2. Tom Spencer

    Funny: Conservatives aren't sure if Labour plans on the economy a) would wreck it; b) aren't different to their own http://t.co/nnHiwJHH

  3. Kal Singh Dhindsa

    Funny: Conservatives aren't sure if Labour plans on the economy a) would wreck it; b) aren't different to their own http://t.co/nnHiwJHH

  4. sunny hundal

    Could @frasernels clarify? Does he think Tory/Labour plans similar or latter would wreck our economy? http://t.co/nnHiwJHH

  5. Chris Paul

    Funny: Conservatives aren't sure if Labour plans on the economy a) would wreck it; b) aren't different to their own http://t.co/nnHiwJHH

  6. Peter M P Lilley

    Conservatives aren't sure if they saved the economy or copied …: Various Conservative commentators claimed tha… http://t.co/IlJEwene

  7. Andrew G

    Conservatives aren’t sure if they saved the economy or copied Labour plans | Liberal Conspiracy http://t.co/K0TTnfOw via @libcon

  8. Amy Caine

    “@libcon: Conservatives aren't sure if they saved the economy or copied Labour plans http://t.co/7k3JkSza” uh hum!!

  9. lesa

    RT @libcon: Conservatives aren't sure if they saved the economy or copied Labour plans http://t.co/9ay0j7cK

  10. Jamie

    Conservatives aren’t sure if they saved the economy or copied Labour plans http://t.co/dcnF9iZx

  11. Rob Flello MP

    Tories accuse Labour of being deficit deniers.Then say their plan is almost the same as Labour's http://t.co/NhxOhauO #ToryFail #FibDems

  12. GORDON LYEW

    Tories accuse Labour of being deficit deniers.Then say their plan is almost the same as Labour's http://t.co/NhxOhauO #ToryFail #FibDems

  13. lesa

    Tories accuse Labour of being deficit deniers.Then say their plan is almost the same as Labour's http://t.co/NhxOhauO #ToryFail #FibDems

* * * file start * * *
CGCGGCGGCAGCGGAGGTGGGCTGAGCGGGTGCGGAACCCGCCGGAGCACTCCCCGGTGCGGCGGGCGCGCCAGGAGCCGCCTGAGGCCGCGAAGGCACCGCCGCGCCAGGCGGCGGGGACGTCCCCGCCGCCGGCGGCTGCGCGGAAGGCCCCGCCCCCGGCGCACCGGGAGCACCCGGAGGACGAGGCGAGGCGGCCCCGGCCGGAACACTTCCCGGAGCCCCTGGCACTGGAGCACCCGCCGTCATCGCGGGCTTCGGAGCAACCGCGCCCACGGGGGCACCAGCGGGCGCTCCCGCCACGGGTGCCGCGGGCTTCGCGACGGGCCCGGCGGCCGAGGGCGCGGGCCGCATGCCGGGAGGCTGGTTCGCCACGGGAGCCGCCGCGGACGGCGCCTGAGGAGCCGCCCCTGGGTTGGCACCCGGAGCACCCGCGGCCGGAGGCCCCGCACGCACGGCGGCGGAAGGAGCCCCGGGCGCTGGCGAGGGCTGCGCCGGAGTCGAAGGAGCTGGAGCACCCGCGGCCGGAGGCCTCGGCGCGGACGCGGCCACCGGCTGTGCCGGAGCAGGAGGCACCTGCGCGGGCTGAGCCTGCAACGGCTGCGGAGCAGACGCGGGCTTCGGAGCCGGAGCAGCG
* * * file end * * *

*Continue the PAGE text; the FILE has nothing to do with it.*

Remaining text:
14. Garryq

    Tories accuse Labour of being deficit deniers.Then say their plan is almost the same as Labour's http://t.co/NhxOhauO #ToryFail #FibDems

  15. Andy Buckley-Taylor

    Tories accuse Labour of being deficit deniers.Then say their plan is almost the same as Labour's http://t.co/NhxOhauO #ToryFail #FibDems

  16. sunny hundal

    Spectator's @frasernels replies to me asking why Tories unsure if Labour isn't credible or v similar http://t.co/LhoagXwl – 'cuts too small'

  17. Jamie

    Spectator's @frasernels replies to me asking why Tories unsure if Labour isn't credible or v similar http://t.co/LhoagXwl – 'cuts too small'

  18. Janet Graham

    Spectator's @frasernels replies to me asking why Tories unsure if Labour isn't credible or v similar http://t.co/LhoagXwl – 'cuts too small'

  19. Jon Stone

    Spectator's @frasernels replies to me asking why Tories unsure if Labour isn't credible or v similar http://t.co/LhoagXwl – 'cuts too small'

  20. Peter Lilley

    Conservatives aren't sure if they saved the economy or copied …: Various Conservative commentators claimed tha… http://t.co/PMtzsK8H

  21. John Edginton

    Tories accuse Labour of being deficit deniers.Then say their plan is almost the same as Labour's http://t.co/NhxOhauO #ToryFail #FibDems

  22. Lee Hyde

    Tories accuse Labour of being deficit deniers.Then say their plan is almost the same as Labour's http://t.co/NhxOhauO #ToryFail #FibDems